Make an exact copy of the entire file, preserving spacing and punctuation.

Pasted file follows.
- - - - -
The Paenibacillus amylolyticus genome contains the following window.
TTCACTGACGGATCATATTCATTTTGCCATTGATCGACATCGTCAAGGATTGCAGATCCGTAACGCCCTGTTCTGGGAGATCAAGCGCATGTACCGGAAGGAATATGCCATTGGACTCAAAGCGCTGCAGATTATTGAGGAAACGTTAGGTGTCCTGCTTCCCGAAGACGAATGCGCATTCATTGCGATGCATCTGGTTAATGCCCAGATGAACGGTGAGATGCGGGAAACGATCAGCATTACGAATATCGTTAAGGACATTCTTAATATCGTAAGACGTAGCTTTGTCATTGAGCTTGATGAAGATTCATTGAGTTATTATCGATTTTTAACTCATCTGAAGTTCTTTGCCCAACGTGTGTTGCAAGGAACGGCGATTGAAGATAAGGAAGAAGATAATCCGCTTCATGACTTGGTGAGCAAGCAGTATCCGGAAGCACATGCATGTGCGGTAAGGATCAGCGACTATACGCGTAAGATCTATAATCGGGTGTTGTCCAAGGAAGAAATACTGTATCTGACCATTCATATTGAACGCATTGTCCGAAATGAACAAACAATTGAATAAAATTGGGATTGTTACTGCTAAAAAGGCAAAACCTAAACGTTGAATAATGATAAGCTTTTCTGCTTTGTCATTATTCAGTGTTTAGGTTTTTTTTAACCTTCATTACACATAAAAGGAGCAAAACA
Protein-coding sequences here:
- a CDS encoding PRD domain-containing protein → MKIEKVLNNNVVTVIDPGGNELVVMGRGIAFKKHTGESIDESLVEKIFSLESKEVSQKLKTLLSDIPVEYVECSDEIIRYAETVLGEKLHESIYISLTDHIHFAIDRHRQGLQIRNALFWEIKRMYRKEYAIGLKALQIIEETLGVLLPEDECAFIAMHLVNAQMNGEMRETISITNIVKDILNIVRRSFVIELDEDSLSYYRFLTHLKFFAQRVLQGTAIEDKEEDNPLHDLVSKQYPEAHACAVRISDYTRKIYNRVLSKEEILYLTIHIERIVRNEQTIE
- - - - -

The Paenibacillus amylolyticus genome contains the following window.
TTCACTGACGGATCATATTCATTTTGCCATTGATCGACATCGTCAAGGATTGCAGATCCGTAACGCCCTGTTCTGGGAGATCAAGCGCATGTACCGGAAGGAATATGCCATTGGACTCAAAGCGCTGCAGATTATTGAGGAAACGTTAGGTGTCCTGCTTCCCGAAGACGAATGCGCATTCATTGCGATGCATCTGGTTAATGCCCAGATGAACGGTGAGATGCGGGAAACGATCAGCATTACGAATATCGTTAAGGACATTCTTAATATCGTAAGACGTAGCTTTGTCATTGAGCTTGATGAAGATTCATTGAGTTATTATCGATTTTTAACTCATCTGAAGTTCTTTGCCCAACGTGTGTTGCAAGGAACGGCGATTGAAGATAAGGAAGAAGATAATCCGCTTCATGACTTGGTGAGCAAGCAGTATCCGGAAGCACATGCATGTGCGGTAAGGATCAGCGACTATACGCGTAAGATCTATAATCGGGTGTTGTCCAAGGAAGAAATACTGTATCTGACCATTCATATTGAACGCATTGTCCGAAATGAACAAACAATTGAATAAAATTGGGATTGTTACTGCTAAAAAGGCAAAACCTAAACGTTGAATAATGATAAGCTTTTCTGCTTTGTCATTATTCAGTGTTTAGGTTTTTTTTAACCTTCATTACACATAAAAGGAGCAAAACA
Protein-coding sequences here:
- a CDS encoding PRD domain-containing protein → MKIEKVLNNNVVTVIDPGGNELVVMGRGIAFKKHTGESIDESLVEKIFSLESKEVSQKLKTLLSDIPVEYVECSDEIIRYAETVLGEKLHESIYISLTDHIHFAIDRHRQGLQIRNALFWEIKRMYRKEYAIGLKALQIIEETLGVLLPEDECAFIAMHLVNAQMNGEMRETISITNIVKDILNIVRRSFVIELDEDSLSYYRFLTHLKFFAQRVLQGTAIEDKEEDNPLHDLVSKQYPEAHACAVRISDYTRKIYNRVLSKEEILYLTIHIERIVRNEQTIE